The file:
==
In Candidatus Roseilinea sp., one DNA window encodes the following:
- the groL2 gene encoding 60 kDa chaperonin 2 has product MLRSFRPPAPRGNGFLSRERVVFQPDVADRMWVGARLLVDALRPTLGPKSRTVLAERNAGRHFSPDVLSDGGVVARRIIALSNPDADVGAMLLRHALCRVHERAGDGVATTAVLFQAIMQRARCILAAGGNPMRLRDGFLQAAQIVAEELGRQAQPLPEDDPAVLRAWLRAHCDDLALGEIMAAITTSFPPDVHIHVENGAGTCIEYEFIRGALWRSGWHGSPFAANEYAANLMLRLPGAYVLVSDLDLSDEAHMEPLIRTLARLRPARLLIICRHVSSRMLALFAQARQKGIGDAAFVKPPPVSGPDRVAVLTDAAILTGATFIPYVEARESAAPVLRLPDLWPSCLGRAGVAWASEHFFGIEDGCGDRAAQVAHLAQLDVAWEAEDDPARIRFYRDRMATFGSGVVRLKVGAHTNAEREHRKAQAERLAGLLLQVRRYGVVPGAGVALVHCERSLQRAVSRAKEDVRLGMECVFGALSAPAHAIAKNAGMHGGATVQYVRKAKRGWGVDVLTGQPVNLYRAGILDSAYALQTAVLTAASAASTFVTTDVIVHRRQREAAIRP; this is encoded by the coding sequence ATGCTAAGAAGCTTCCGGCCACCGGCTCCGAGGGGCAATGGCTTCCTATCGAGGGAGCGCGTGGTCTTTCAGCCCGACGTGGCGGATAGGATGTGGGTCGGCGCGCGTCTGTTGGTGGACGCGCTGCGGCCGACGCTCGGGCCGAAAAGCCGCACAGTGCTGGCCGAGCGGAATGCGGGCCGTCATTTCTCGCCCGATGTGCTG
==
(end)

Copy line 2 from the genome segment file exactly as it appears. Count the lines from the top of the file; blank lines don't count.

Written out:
- the groL2 gene encoding 60 kDa chaperonin 2 has product MLRSFRPPAPRGNGFLSRERVVFQPDVADRMWVGARLLVDALRPTLGPKSRTVLAERNAGRHFSPDVLSDGGVVARRIIALSNPDADVGAMLLRHALCRVHERAGDGVATTAVLFQAIMQRARCILAAGGNPMRLRDGFLQAAQIVAEELGRQAQPLPEDDPAVLRAWLRAHCDDLALGEIMAAITTSFPPDVHIHVENGAGTCIEYEFIRGALWRSGWHGSPFAANEYAANLMLRLPGAYVLVSDLDLSDEAHMEPLIRTLARLRPARLLIICRHVSSRMLALFAQARQKGIGDAAFVKPPPVSGPDRVAVLTDAAILTGATFIPYVEARESAAPVLRLPDLWPSCLGRAGVAWASEHFFGIEDGCGDRAAQVAHLAQLDVAWEAEDDPARIRFYRDRMATFGSGVVRLKVGAHTNAEREHRKAQAERLAGLLLQVRRYGVVPGAGVALVHCERSLQRAVSRAKEDVRLGMECVFGALSAPAHAIAKNAGMHGGATVQYVRKAKRGWGVDVLTGQPVNLYRAGILDSAYALQTAVLTAASAASTFVTTDVIVHRRQREAAIRP; this is encoded by the coding sequence ATGCTAAGAAGCTTCCGGCCACCGGCTCCGAGGGGCAATGGCTTCCTATCGAGGGAGCGCGTGGTCTTTCAGCCCGACGTGGCGGATAGGATGTGGGTCGGCGCGCGTCTGTTGGTGGACGCGCTGCGGCCGACGCTCGGGCCGAAAAGCCGCACAGTGCTGGCCGAGCGGAATGCGGGCCGTCATTTCTCGCCCGATGTGCTG